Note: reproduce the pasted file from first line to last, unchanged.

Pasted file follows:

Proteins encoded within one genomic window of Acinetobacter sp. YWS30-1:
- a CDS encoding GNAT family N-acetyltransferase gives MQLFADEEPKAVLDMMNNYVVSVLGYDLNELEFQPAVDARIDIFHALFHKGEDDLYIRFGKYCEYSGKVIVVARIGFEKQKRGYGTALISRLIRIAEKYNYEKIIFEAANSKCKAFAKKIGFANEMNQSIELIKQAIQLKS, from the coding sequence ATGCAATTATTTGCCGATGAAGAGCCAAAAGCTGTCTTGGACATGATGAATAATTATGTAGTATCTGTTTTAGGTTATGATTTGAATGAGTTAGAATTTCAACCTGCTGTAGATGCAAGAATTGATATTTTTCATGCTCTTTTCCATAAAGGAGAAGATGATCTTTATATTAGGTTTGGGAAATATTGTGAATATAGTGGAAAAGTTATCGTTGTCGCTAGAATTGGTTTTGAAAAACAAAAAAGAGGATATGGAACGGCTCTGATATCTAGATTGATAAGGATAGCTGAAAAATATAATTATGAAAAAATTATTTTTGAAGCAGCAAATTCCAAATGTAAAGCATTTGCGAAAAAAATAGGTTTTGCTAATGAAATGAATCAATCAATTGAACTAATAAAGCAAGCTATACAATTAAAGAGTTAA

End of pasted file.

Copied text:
Proteins encoded within one genomic window of Acinetobacter sp. YWS30-1:
- a CDS encoding GNAT family N-acetyltransferase gives MQLFADEEPKAVLDMMNNYVVSVLGYDLNELEFQPAVDARIDIFHALFHKGEDDLYIRFGKYCEYSGKVIVVARIGFEKQKRGYGTALISRLIRIAEKYNYEKIIFEAANSKCKAFAKKIGFANEMNQSIELIKQAIQLKS, from the coding sequence ATGCAATTATTTGCCGATGAAGAGCCAAAAGCTGTCTTGGACATGATGAATAATTATGTAGTATCTGTTTTAGGTTATGATTTGAATGAGTTAGAATTTCAACCTGCTGTAGATGCAAGAATTGATATTTTTCATGCTCTTTTCCATAAAGGAGAAGATGATCTTTATATTAGGTTTGGGAAATATTGTGAATATAGTGGAAAAGTTATCGTTGTCGCTAGAATTGGTTTTGAAAAACAAAAAAGAGGATATGGAACGGCTCTGATATCTAGATTGATAAGGATAGCTGAAAAATATAATTATGAAAAAATTATTTTTGAAGCAGCAAATTCCAAATGTAAAGCATTTGCGAAAAAAATAGGTTTTGCTAATGAAATGAATCAATCAATTGAACTAATAAAGCAAGCTATACAATTAAAGAGTTAA